“I think he’s going to be a great fit for our offense,” said Mathieu. “I think he’s going to be somebody coach (Andy) Reid can really count on and can really stay up late at night trying to get him a mismatch, so I’m looking forward to it. He’s a guy that can obviously run the football really well. His vision is great, especially for a rookie. He can see all the holes, even back-side, and then in the passing game, I think he’s a guy that could really create matchup problems for the opposing defense. I’m just looking forward to seeing other teams try to cover our team when they get five out. I think Clyde’s going to be a big part of that.”

Edwards-Helaire will be thinking of the New Orleans roots he also shares with Mathieu on Thursday night.

“It’s literally going to mean the world,” he described. “Everyone who has had their hand in the Clyde pot – which has not been a lot growing up – just being from Baton Rouge and understanding the circumstance of coming out of Baton Rouge, Louisiana. For me, it’s going to be important, but (also) for the people that are around me that have supported me the most and ultimately, got me through the hardships of growing up where I grew up at. Ultimately, I’m doing it for them. Personally, you can say you’re doing it for yourself but ultimately, it’s the connections and everything that you make coming up in this profession. Ultimately, I just want to make those people happy.”


A familiar feeling

Edwards-Helaire’s debut as the starter is reminiscent of the Chiefs’ situation in 2017. Running back Kareem Hunt — who shares similar traits with Edwards-Helaire — fumbled his first career carry against the New England Patriots on their banner night. He then went on to accumulate 246 yards and three touchdowns.

Bienemy noted on Monday that turnover numbers are higher in Week 1 than the rest of the season, so that has been a point of emphasis — as it always is.

“(Running backs) coach Deland (McCullough) has addressed this with him — ‘Hey. Two hands on it in traffic, high and tight in the open field. On the way down, make sure you’re securing it and going down to the ground. At the end of the day, you want to make sure you’re handing the ball back to the ref.’”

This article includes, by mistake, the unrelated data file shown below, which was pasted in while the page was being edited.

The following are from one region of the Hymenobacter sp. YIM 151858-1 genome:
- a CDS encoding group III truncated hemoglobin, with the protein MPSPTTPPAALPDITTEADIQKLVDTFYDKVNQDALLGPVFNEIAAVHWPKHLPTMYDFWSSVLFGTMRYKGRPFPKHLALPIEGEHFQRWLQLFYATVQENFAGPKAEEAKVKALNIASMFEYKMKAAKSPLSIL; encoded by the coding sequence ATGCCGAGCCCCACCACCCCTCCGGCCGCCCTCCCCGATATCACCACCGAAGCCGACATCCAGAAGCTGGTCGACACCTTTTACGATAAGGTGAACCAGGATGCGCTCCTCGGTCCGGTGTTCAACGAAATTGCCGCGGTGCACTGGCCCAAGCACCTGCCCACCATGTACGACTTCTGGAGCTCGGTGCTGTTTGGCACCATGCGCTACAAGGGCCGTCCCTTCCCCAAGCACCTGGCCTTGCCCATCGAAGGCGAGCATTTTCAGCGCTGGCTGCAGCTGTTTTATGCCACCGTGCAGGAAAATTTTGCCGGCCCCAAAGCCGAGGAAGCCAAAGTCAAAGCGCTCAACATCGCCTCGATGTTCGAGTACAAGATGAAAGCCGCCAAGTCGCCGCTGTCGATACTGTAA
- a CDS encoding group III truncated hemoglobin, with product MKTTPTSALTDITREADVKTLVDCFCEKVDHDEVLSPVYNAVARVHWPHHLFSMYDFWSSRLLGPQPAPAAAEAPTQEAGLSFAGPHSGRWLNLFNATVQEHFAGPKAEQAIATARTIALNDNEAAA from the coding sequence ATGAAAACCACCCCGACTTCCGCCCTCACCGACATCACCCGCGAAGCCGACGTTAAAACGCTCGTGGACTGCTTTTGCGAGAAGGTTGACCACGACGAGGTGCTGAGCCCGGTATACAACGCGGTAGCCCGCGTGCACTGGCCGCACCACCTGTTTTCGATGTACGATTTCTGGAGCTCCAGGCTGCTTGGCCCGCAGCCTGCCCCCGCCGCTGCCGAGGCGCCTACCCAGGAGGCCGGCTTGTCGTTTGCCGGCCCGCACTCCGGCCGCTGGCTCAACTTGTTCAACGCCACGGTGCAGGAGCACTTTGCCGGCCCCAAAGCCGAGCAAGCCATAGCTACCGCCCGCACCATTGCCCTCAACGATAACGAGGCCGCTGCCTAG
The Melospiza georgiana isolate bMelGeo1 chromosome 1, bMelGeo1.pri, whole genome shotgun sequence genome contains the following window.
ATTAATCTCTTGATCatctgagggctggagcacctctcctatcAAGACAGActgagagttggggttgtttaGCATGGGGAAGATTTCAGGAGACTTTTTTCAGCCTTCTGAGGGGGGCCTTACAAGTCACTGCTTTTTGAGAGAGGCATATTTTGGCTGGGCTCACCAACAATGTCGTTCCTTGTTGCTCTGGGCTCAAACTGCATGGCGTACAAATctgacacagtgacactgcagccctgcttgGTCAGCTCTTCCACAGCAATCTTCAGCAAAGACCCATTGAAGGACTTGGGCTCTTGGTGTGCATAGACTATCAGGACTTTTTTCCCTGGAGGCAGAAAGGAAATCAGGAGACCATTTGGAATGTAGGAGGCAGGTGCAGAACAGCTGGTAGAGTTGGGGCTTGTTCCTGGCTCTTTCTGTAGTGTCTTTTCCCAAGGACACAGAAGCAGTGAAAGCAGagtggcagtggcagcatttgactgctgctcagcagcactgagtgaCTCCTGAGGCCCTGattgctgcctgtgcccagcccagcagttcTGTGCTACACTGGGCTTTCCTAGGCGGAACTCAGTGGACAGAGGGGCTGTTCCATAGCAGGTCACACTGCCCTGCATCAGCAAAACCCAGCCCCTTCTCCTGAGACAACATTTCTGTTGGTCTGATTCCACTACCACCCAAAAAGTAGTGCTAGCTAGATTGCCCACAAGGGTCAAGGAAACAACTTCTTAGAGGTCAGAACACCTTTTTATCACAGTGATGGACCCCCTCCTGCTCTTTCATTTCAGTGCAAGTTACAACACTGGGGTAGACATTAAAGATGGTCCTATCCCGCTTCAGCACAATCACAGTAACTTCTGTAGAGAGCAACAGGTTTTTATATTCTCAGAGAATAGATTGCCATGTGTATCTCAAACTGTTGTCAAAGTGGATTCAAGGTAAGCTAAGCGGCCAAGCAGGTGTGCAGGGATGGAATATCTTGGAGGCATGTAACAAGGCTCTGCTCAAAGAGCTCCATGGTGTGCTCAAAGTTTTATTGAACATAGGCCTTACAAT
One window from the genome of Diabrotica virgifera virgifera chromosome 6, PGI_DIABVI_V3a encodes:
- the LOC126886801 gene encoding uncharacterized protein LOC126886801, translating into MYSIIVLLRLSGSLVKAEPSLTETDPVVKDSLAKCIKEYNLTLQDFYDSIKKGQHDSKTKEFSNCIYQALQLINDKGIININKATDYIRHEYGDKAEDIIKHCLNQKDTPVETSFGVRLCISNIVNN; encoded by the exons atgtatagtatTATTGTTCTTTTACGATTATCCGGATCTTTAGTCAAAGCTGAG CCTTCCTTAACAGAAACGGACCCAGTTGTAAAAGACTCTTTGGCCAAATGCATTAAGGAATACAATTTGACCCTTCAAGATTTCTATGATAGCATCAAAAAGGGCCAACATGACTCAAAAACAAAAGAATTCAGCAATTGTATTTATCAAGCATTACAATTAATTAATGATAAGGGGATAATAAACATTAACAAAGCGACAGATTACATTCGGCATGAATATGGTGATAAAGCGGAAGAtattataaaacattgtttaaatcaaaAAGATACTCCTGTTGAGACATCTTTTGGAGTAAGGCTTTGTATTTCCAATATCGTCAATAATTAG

Edwards-Helaire admitted he may be nervous when he takes his first snap, but he did not worried about ball security.

“Always [emphasized] ball security since I’ve been playing football,” he said. “It’s my job as far as a running back to protect the football and our job as an offense to protect the football, so we’re going out there to protect the football, hold it high and tight and secure it.”

Bieniemy finished his presser with one final note on the dual-threat running back, one that makes him relatable to Chiefs fans after months of anticipation.

“I’m looking forward to watching the kid play,” he said “There’s a number of things that he put on tape in college. We all know how tremendous of a runner he is. He has great instincts between the tackles as a runner. He has great feet in traffic. He wasn’t as good as he would like to have been in protection, but he’s worked his tail off with coach Deland, and he’s done a heck of a job of working with Pat and the O-line, making sure he understands all the protection calls, so he can do the right things when called upon. But also, too, he’s done a heck of a job out of the backfield for us this entire camp of catching the football. He’s a football player that happens to play the running back position.”

The idea that Edwards-Helaire’s dynamic ability is being added to an already-dynamic offense has the NFL world abuzz. But the rookie running back has made sure not to buy into the hype.

“I really don’t be on Twitter or Instagram. As far as fantasy and just being online and just social media and everything, I’m really not being on it, so I really don’t see a lot of it. I come to practice every day, come to work, look at my stuff at night and do my job. Ultimately, I’m just doing what I’ve been doing my whole life. I don’t look into those little things as far as, ‘This is what everybody’s expecting.’ I know what I expect from myself, I know what they expect from me at this organization, and I’m here to do what I need to do.”